It is not surprising that, without altering a single word, this lyric reads as elegantly backward as it reads forward, the form unchanged (iambic pentameter lines arranged in tercets) but the structure radically different: ‘The moving grass, the Indian in his glade, / Black beaded on the rock, the flecked animal / Made us no less sure.’ But deft as this arrangement may be, its structure sacrifices the crucially delayed turn from parataxis to hypotaxis, a turn that makes the figure of the Indian, when it finally appears at the end of the poem, feel simultaneously unprecedented and inevitable. The poem is a dramatization of the thinking mind in the process of discovering that thought itself is the mind’s most indomitable foe. ‘Here are too many mirrors for misery,’ says the final lyric in the sequence, and the work of ‘The Auroras of Autumn’ is to make this simple remark feel authentic, to allow us to exist in the temporal process of discovering it again.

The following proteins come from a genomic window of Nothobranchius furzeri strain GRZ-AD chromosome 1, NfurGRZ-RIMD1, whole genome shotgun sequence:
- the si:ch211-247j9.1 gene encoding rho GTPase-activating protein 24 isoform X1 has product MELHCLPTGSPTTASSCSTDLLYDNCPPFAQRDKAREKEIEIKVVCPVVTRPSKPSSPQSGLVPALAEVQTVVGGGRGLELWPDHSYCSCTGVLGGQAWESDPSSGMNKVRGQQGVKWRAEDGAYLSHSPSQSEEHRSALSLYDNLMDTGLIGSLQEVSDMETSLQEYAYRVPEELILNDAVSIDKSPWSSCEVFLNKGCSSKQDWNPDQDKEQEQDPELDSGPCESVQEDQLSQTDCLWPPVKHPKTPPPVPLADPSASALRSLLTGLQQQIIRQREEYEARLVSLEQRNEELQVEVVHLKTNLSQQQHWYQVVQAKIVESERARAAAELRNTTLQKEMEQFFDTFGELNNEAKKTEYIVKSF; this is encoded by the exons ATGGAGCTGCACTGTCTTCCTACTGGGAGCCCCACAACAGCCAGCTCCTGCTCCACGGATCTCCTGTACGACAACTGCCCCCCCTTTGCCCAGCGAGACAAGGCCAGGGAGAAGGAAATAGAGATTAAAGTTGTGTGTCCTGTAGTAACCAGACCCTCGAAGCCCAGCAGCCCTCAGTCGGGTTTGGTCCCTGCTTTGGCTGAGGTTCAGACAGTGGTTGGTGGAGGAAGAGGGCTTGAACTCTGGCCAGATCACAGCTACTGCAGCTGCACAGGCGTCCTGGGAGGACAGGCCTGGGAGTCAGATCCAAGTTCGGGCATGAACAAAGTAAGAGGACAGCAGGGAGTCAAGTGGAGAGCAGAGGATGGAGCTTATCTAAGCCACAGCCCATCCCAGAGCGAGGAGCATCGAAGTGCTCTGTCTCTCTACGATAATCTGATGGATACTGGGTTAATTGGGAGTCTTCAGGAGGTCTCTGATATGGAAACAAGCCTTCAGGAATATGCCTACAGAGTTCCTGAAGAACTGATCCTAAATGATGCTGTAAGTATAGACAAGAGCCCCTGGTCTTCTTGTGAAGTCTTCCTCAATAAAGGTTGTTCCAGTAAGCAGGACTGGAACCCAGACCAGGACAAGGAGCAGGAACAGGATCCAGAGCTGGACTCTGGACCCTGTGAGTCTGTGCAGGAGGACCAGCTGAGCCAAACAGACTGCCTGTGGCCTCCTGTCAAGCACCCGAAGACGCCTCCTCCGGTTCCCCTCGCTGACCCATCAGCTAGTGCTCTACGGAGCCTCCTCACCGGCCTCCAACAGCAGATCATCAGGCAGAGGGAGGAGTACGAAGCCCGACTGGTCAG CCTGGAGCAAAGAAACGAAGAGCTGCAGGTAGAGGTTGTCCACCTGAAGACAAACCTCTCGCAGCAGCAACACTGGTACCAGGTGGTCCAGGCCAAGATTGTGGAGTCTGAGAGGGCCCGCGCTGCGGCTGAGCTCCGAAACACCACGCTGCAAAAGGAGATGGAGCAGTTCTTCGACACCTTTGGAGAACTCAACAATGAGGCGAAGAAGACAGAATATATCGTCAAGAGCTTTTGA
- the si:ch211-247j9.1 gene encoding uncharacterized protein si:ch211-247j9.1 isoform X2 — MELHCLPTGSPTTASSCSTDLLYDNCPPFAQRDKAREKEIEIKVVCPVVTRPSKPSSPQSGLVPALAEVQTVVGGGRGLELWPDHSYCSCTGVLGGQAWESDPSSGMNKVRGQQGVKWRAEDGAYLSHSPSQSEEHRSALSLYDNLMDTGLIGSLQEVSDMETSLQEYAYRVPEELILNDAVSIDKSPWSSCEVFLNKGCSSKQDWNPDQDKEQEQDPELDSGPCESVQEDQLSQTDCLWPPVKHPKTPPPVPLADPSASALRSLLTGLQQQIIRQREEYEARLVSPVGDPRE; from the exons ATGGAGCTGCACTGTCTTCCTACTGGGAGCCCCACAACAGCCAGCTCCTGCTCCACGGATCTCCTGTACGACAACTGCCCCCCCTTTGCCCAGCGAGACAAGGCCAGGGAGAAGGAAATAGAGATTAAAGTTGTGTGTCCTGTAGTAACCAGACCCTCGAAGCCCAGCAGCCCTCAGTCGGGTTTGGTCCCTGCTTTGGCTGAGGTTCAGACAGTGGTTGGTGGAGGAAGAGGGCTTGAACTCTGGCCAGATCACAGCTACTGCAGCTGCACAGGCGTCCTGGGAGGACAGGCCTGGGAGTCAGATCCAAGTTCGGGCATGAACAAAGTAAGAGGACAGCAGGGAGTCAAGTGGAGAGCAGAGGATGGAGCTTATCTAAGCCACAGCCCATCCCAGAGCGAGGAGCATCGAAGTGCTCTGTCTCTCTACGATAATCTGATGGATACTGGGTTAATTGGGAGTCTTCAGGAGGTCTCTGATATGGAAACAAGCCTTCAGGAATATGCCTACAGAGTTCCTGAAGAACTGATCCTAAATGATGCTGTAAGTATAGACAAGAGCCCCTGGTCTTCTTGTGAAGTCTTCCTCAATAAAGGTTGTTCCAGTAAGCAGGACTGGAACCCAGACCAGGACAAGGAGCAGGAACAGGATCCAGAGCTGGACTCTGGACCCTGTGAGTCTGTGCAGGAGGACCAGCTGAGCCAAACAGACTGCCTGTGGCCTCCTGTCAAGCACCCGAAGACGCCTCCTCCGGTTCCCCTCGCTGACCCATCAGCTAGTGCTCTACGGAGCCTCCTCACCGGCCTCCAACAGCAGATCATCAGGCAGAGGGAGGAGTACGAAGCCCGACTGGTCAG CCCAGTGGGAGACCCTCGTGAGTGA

“[U]nprecedented and inevitable.” There is in fact some precedent for Longenbach prizing such poetic effect. In “Composed Wonder,” the final chapter of The Resistance to Poetry he recognizes the power of this effect in Anthony Hecht’s “‘It Out-Herods Herod. Pray You, Avoid It.” Longenbach writes,

And though by the end of the poem we have become quite used to the aural pleasure of these rhymes, something astonishing happens in the final quatrain: the content of its last line…is potentially overpowering.  Nothing in the preceding eight stanzas prepares us for it, and even if the Holocaust seems in retrospect to be everywhere in “‘It Out-Herods Herod. Pray You, Avoid It,'” the poem’s final lines continue to surprise.  When we hear the first half of the final stanza…we are fully prepared for the aural experience of the stanza clicking into place with a rhyme on “childermas.”  We don’t necessarily expect the poem to jump to a new register…, but the expected rhyme makes the leap seem horribly inevitable. (99-100)